Sunday, January 1, 2012

A New Healthy You 2012 and Beyond

To keep up with the pace of a new year, ready to confront all its challenges, one needs to be prepared. But preparedness requires being armed against the enemies of health and wellness, namely, pollution, stress and chemical toxicity. If life is a gift, then we need to treasure it. And one of the best ways to do so is to nurture our body, mind and spirit.
Here are some helpful suggestions.
Jump-start your life
There is no better way to do this than to simply make up your mind to join the wellness bandwagon. It has now advanced from fad to lifestyle. It’s what you do from day to day that will enable you to successfully handle every task you decide to take on.
You weaken your internal system when these actions continuously become your daily habits:
• Sugar overload—Whether or not you give in to an occasional dessert craving after meals, little do you know that your hidden sugar intake is high. This comes in the form of canned juices, sauces, breads, dressings, mixed drinks and alcohol. In fact, just about everything you consume contains some kind of sweetness, whether it’s honey or sugar (white, brown, muscovado, etc.).
Overloading on sugar will slow you down eventually, even if you seem wired within the first 20 minutes of consuming it. Eventually, your sugar high will taper off and the merry-go-round repeats when the brain signals the need for yet another high. Thus, the sugar craving.
To neutralize the sugars within, take alpha lipoic acid, a sugar antioxidant, and eat leafy greens with every meal to prevent the need for sugar. Note: add more bitter gourd or ampalaya to your diet; this is a known high-blood sugar tonic. Its potency comes from the bitterness, due to the presence of momordicin. Data shows that it has an overall hypoglycemic effect on the blood, thus lowering blood glucose levels.
• Sleeplessness—If you can rule out emotional problems, stress, and alcohol or food bingeing late in the evening, then it’s probably your lifestyle that is causing you to sleep less. Anywhere from six to eight hours daily is the recommended length of sleep daily. If you go without sleep or with less sleep than you should, then your nervous system is working on over-drive. Less sleep, less energy.
• No exercise—There is an alarming upswing in the incidence of Type 2 diabetes in the world. This and other lifestyle diseases like cancer, heart disease and hypertension are directly connected to a sedentary and neglectful lifestyle. Exercise is also connected to the brain and the beauty factor. Through resistance or weight training, the human growth hormone is released. Simultaneously, it lowers stress and cortisol, the stress hormone. So, get moving today and every day. You will only look and feel better.
• Stress out—While stress is good to a certain extent, that it reassures you are still alive, repeated daily stress will wear your body out. Your adrenal glands will become exhausted until you are without energy. Manage your stress by doing simple things to calm you. Try to find time for relaxation. Balance between work and leisure is key. Also, looking on the bright side of life is always a plus factor in determining your immune system’s resilience.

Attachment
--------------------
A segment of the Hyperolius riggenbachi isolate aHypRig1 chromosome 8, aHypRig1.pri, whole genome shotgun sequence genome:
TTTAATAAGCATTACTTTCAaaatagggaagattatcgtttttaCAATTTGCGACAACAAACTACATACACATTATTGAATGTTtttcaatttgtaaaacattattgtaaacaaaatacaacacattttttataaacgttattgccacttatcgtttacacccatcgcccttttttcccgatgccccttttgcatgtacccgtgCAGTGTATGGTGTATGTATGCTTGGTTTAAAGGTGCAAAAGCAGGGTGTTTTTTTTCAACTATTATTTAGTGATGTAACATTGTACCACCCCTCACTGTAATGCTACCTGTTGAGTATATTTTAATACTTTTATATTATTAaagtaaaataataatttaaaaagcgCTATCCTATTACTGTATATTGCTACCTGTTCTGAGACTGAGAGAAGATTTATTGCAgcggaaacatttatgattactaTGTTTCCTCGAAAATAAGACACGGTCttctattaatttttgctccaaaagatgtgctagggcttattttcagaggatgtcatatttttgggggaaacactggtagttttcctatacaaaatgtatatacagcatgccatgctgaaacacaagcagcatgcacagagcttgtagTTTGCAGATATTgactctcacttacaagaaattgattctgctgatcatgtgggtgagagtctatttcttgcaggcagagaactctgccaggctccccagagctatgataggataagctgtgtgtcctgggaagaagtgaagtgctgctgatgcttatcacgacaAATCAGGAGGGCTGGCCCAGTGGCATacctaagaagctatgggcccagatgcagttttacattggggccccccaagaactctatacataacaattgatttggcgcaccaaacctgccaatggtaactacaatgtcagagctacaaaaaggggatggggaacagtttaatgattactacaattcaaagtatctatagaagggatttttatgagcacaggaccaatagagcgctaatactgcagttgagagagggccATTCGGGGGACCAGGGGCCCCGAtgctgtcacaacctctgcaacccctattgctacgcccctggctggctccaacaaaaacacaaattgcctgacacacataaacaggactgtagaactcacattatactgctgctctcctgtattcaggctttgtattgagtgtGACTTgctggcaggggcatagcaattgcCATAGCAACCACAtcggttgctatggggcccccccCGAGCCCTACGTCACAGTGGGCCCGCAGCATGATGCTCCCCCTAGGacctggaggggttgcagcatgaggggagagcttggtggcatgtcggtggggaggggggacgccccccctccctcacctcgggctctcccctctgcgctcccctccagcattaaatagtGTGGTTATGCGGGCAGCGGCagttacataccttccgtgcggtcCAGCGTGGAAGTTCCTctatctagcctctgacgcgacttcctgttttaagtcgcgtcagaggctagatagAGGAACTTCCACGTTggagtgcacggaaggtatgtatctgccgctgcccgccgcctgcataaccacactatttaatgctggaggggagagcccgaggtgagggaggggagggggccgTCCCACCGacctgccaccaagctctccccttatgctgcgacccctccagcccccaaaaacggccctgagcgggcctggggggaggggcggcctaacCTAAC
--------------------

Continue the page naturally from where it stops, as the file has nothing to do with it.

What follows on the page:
Thyroid watch
It weighs only an ounce and lies in the neck, just below the larynx, your voice box. The thyroid gland may be small, but its role in your health is big. Responsible for producing thyroxine and triiodothyronine, the thyroid (part of the endocrine glands) controls the body’s oxygen consumption (thereby, the metabolic rate), promotes growth and is needed for proper brain development. When it produces too much hormones, the metabolism speeds up, but when it produces too little, the metabolic process slows down. Thus, if you are having difficulty losing or gaining weight, have your thyroid checked.
Hypothyroidism is the main culprit in the weight problems experienced by men and women in their 50s.Hyperthyroidism, on the other hand, is the main suspect in the sudden weight loss conditions of people in the 40s-50s age range. In either case, tiredness and exhaustion and mild palpitations are experienced by those with thyroid conditions. Left untreated, these could lead to more serious health concerns like diabetes.
In his book “Hypothyroidism: The Unexpected Illness,” Broda O. Barnes, M.D., explains that people with diabetes have low basal temperatures. If you think your thyroid may be over or under functioning, here’s a test you can do at home.
Before retiring, place a thermometer by your bedside. Upon waking up, take your temperature. For 10 minutes, keep the thermometer in your armpit. If your temperature is not within the normal range of 97.8-98.2°F, then you may have a thyroid condition. A temperature below this range by one to three degrees is indicative of hypothyroidism. If you’re one to three degrees above normal, then you could have hypothyroidism. In any case, pay your doctor a visit.
No matter what roadblocks may lay ahead or setbacks you could be facing, always remember that there is an invincible energy source within you. The indestructible part of who you are, your spirit and heart, respond to an immortal God. Thus, the empowerment of the self is not an impossibility; it is in our own soul’s DNA.
So, reach deep within yourself. Find your reserves. Open the gates. And unleash your indefatigable energy  for the entire world to see.
Affirm today: “I am on my way to a healthy new me"

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